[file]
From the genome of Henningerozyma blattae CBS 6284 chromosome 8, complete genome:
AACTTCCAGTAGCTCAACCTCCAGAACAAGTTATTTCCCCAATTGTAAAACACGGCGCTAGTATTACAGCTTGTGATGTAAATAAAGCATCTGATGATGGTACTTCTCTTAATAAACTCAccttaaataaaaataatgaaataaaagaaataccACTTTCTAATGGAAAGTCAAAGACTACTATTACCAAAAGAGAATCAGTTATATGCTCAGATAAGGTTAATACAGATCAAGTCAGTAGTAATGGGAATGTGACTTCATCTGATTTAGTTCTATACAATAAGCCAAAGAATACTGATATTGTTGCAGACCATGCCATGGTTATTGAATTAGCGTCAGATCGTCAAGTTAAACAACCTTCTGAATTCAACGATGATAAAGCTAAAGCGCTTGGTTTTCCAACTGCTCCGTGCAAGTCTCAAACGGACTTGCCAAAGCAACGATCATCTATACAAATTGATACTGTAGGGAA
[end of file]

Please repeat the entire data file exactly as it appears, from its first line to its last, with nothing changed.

From the genome of Henningerozyma blattae CBS 6284 chromosome 8, complete genome:
AACTTCCAGTAGCTCAACCTCCAGAACAAGTTATTTCCCCAATTGTAAAACACGGCGCTAGTATTACAGCTTGTGATGTAAATAAAGCATCTGATGATGGTACTTCTCTTAATAAACTCAccttaaataaaaataatgaaataaaagaaataccACTTTCTAATGGAAAGTCAAAGACTACTATTACCAAAAGAGAATCAGTTATATGCTCAGATAAGGTTAATACAGATCAAGTCAGTAGTAATGGGAATGTGACTTCATCTGATTTAGTTCTATACAATAAGCCAAAGAATACTGATATTGTTGCAGACCATGCCATGGTTATTGAATTAGCGTCAGATCGTCAAGTTAAACAACCTTCTGAATTCAACGATGATAAAGCTAAAGCGCTTGGTTTTCCAACTGCTCCGTGCAAGTCTCAAACGGACTTGCCAAAGCAACGATCATCTATACAAATTGATACTGTAGGGAA